Ledger-Inquirer: Georgia farmer promotes sustainable agriculture — Will Harris shows a better way …

Georgia farmer promotes sustainable agriculture


Georgia farmer Will Harris wants to believe the food at White Oak Pastures in Bluffton, Ga., is healthier and tastes better because of the way it’s produced. He said he can’t say for sure.

"That’s for others to judge," Harris said. "I’m not qualified. I’m not a dietician or nutritionist."

He is sure his style of farming is better for the land and more humane for animals.

"No chemical fertilizers or pesticides are used on the land. No grain hormone implants or antibiotics are given to animals," he said.

Harris, 55, was in Columbus earlier this month to speak at the Columbus Museum as part of the 2015-2016 Spencer Environmental Lecture Series. His topic was "Sustainable Stewardship of Land and Livestock: 150 Years to Come Full Circle."

Sustainable agriculture focuses on producing crops and livestock while having minimal effect on the environment.

The lecture series is sponsored by the partner organizations of the Spencer Environmental Center which are Chattahoochee Valley Land Trust, Trees Columbus, Coalition for Sound Growth, Chattahoochee Valley River Warden, Chattahoochee Fall Line Conservation Partnership and The Nature Conservancy.

More information on White Oak Pastures can be found at www.whiteoakpastures.com.

Harris’ work at White Oak Pastures has been honored. He was named the business person of the year in 2011 by the Georgia Small Business Administration. In 2014, Georgia Trend magazine named him the most respected business leader.

The University of Georgia graduate said he loves farming so much, "I hate to go on vacation."

He is raising sheep, cattle, goats, hogs, poultry and rabbits as well as certified organic vegetables on the farm his great grandfather James Edward Harris founded in 1866. His daughters are the fifth generation of the family involved in the business.

All of the animals roam freely in the pasture unlike those raised at factory farms with enclosed permanent housing. There are no pens or cages.

According to its website, the farm supports nature’s food chain, using only sun, soil and rain to grow organic sweet grass for the animals to eat. The farm rotates complimentary animal species side-by-side through the pastures. The cows graze the grass, the sheep eat the weeds and the chickens peck at the grubs and insects. The animals naturally fertilize the land.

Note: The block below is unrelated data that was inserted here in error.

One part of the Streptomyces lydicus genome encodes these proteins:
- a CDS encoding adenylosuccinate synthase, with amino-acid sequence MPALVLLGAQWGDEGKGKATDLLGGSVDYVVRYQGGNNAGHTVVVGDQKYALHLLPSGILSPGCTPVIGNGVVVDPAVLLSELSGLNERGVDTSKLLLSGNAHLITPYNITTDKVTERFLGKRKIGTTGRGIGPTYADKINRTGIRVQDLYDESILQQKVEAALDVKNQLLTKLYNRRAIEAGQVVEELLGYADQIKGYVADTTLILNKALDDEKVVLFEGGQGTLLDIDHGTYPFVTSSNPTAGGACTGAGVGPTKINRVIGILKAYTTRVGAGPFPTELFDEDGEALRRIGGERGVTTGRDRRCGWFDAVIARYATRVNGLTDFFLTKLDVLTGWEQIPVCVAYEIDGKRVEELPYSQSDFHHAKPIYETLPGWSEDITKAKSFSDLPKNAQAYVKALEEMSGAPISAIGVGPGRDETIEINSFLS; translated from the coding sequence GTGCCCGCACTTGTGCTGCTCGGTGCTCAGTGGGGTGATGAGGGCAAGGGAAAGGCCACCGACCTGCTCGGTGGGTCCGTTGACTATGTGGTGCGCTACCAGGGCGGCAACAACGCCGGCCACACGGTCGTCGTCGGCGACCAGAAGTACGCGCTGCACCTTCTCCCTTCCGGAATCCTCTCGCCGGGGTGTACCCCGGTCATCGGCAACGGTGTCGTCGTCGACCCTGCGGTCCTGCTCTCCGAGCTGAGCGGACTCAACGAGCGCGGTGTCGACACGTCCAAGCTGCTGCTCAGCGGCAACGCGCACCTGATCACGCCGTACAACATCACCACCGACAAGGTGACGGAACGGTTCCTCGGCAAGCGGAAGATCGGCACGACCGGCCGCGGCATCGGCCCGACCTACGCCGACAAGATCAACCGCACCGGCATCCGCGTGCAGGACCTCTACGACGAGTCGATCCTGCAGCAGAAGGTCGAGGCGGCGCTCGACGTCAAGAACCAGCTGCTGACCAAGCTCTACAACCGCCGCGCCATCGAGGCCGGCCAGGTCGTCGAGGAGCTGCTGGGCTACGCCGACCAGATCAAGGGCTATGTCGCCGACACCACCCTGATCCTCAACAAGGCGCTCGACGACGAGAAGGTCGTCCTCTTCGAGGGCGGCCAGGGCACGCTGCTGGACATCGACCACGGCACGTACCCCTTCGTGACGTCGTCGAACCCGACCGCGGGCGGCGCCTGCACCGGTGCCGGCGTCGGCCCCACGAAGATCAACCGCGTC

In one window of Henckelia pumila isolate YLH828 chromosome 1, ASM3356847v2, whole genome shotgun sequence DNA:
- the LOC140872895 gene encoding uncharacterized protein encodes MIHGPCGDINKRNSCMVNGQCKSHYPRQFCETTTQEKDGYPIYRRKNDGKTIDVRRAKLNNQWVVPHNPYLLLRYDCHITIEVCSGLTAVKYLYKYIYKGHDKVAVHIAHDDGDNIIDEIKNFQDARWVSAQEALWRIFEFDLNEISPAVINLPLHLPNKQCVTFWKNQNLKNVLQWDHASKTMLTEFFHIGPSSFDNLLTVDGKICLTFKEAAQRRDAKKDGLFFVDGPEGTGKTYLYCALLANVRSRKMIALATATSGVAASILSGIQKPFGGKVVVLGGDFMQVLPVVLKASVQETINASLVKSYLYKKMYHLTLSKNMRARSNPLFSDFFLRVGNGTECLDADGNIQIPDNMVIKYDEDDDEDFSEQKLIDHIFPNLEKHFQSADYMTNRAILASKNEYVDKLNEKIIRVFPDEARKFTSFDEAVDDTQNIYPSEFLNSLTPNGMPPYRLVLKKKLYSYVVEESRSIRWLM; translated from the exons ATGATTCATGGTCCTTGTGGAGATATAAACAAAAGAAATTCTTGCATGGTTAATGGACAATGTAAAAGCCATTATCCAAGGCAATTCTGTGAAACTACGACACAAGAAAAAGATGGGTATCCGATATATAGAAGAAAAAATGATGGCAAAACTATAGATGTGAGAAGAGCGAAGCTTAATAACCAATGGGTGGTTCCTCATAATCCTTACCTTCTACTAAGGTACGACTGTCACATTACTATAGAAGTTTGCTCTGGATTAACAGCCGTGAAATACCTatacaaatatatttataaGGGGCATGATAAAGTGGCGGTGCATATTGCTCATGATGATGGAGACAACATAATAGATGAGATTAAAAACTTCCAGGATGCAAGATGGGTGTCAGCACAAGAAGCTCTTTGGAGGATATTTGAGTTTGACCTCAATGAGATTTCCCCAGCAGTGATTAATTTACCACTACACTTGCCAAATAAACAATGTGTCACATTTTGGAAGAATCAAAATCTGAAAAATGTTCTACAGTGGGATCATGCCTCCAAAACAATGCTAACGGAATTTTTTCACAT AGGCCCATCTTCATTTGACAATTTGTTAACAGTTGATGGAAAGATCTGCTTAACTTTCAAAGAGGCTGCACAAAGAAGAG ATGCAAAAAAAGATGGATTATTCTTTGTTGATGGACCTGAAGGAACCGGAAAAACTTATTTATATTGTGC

White Oak Pastures is the largest USDA certified organic farm in Georgia. The animals are put to death in USDA certified abattoirs and the plants are zero-waste facilities.

All blood is digested to make liquid organic fertilizer, all bones are ground to make bone meal, and all eviscerate is used as compost. All of these organic fertilizers are used as soil amendments for the certified organic pastures. Hides are salted and shipped to a tannery to become leather. White Oaks has its own water treatment plant to turn the wash down water into irrigation water for the pastures.

Harris said his system produces high quality animal protein products without cruelty. "Animal welfare is important. Our animal slaughter operation is non industrial," he said. "For a long time good animal welfare meant not intentionally causing pain but it is more than that. We create an opportunity for an animal to express instinctive behavior. A cow is meant to graze. A chicken is born to scratch and peck. They should be able to do that. When you have dominion over an animal you are responsible for its welfare. It is wrong to take cattle and starve them to death. Our animals are treated humanely." He said a growing number of consumers are becoming sophisticated about how the food they eat is produced. "Some people are passionate about it," he said.

He does not say other farmers should change their ways or people should stay away from their product. "I am not an evangelist," he said.

Harris called the way his land is handled regenerative, not reductive.

"We leave land in the shape we found it," he said. "What we do is better for the land in the long run."

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